Never wear more than one condom at a time - it’s easy to assume that if wearing one condom is safe, then ‘doubling up’ with two would be even safer, but that's not the case. You actually increase the odds of condoms tearing or sliding off if you use more than one at a time.
Never reuse a condom - once you’ve finished having sex or are taking a break, throw away the old condom and start with a fresh one for round two.
Check the condom position occasionally during sex to ensure it hasn’t started to slide off or broken.
When putting a condom on, if you realize it’s inside out then don’t simply flip it over and put it back on - this increases the STI risk for your partner as now your skin has been in contact with both sides of the condom. Instead, reach for a fresh one.
Don’t be afraid to use extra lube - you can use lube on the inside and outside of a condom if that makes things easier!
Get condoms that fit you (or your toy) as well as possible. This minimizes the chance of a condom breaking or slipping off. You may need to try on a few different sizes to see what works best for you - ideally experiment on your own before partnered sexy times so there is no risk of STIs or pregnancy.
Check the expiry date of your condoms (every condom will have this printed on the wrapper) - don’t use expired condoms as they are more likely to break.
Store your condoms correctly - away from extreme heat and from anything that might crush or tear them (yes, this can happen while they are still in the wrapper).
External condoms can be made from any of several different types of material. Each has pros and cons - let’s go over the most common materials you’ll come across.
Latex is the most common material used to make external condoms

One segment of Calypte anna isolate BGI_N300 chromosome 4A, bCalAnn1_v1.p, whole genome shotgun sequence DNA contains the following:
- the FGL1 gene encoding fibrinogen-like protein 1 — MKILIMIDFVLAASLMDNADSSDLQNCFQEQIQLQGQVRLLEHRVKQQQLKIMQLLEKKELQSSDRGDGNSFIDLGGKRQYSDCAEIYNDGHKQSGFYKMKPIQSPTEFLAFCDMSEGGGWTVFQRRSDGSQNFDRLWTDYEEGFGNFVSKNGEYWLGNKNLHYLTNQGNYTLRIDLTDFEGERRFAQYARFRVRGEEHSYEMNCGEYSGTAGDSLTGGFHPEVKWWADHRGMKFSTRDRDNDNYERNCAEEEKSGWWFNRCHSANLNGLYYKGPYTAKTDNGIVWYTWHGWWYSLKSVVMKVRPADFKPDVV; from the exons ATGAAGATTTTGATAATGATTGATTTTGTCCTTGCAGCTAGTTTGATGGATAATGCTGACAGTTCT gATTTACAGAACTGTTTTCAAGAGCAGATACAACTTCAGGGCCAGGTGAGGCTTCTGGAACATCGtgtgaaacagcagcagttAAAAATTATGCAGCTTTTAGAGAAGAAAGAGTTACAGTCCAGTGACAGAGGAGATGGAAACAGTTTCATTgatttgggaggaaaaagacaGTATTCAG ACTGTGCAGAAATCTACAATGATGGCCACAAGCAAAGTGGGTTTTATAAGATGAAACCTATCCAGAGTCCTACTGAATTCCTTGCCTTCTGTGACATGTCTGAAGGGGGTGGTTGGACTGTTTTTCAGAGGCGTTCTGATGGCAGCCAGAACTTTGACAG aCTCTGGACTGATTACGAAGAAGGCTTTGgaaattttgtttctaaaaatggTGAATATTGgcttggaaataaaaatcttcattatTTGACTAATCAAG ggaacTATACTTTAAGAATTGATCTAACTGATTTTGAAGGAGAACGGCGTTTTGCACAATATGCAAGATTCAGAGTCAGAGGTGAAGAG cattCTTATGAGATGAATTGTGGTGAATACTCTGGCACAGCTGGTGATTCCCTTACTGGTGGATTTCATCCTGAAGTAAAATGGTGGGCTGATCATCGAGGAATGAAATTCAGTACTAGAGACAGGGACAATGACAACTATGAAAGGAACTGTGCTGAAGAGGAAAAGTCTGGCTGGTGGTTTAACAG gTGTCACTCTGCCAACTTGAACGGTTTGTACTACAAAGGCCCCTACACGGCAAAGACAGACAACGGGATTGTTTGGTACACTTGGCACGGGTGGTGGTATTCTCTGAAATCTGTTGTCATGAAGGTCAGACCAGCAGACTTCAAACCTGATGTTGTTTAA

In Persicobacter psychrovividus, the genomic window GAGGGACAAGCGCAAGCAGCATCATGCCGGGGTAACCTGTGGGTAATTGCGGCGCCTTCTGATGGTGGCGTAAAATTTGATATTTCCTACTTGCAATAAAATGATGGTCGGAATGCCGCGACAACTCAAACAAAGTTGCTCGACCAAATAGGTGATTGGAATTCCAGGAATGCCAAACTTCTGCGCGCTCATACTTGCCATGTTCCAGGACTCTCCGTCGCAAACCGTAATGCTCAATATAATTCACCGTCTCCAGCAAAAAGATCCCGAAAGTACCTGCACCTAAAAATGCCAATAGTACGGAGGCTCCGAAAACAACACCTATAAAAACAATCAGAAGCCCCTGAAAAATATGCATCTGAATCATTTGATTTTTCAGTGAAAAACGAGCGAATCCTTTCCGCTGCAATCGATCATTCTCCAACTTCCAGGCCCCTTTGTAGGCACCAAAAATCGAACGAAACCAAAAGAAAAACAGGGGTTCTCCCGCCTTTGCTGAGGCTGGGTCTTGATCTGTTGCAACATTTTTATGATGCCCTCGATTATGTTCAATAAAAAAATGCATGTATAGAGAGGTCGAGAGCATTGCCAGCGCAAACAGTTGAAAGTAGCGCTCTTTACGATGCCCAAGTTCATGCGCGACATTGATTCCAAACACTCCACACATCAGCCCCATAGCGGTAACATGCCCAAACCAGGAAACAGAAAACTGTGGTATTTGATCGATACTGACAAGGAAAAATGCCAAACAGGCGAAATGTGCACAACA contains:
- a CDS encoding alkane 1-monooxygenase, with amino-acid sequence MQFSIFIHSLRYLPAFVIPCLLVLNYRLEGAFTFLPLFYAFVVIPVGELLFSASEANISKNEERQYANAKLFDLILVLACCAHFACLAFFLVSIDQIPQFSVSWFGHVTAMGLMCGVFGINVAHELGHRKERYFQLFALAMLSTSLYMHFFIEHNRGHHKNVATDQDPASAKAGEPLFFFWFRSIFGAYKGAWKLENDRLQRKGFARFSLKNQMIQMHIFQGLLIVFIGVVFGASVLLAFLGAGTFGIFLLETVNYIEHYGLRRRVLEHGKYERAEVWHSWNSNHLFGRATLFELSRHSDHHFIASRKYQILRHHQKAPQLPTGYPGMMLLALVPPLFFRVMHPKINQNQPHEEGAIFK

Latex condoms help protect against both STIs and pregnancy
They are not safe to use with oil-based lubricants as oil degrades latex. Only use silicone, water or hybrid lubes with latex condoms
While very safe, some people are allergic to latex and so should use external condoms made from other materials
Latex has a specific odor that some people find unpleasant
Polyisoprene is a type of plastic and is safe for those with latex allergies
Polyisoprene condoms help protect against both STIs and pregnancy
It is slightly more expensive than latex but cheaper than polyurethane
They are not safe to use with oil-based lubricants as oil degrades polyisoprene. Only use silicone, water or hybrid lubes with latex condoms
Polyisoprene feels similar to latex
Polyurethane is also a type of plastic and is safe for those with latex allergies
Polyurethane condoms help protect against both STIs and pregnancy
It is safe to use oil based lubes on polyurethane
Polyurethane is stronger, more durable and more heat resistant than latex. Polyurethane condoms can therefore be thinner than latex condoms, which may enhance sensitivity
Polyurethane has no odor
Polyurethane condoms tend to fit a little looser than other types of condoms, which may be more comfortable but also increases the likelihood of the condom coming off during sex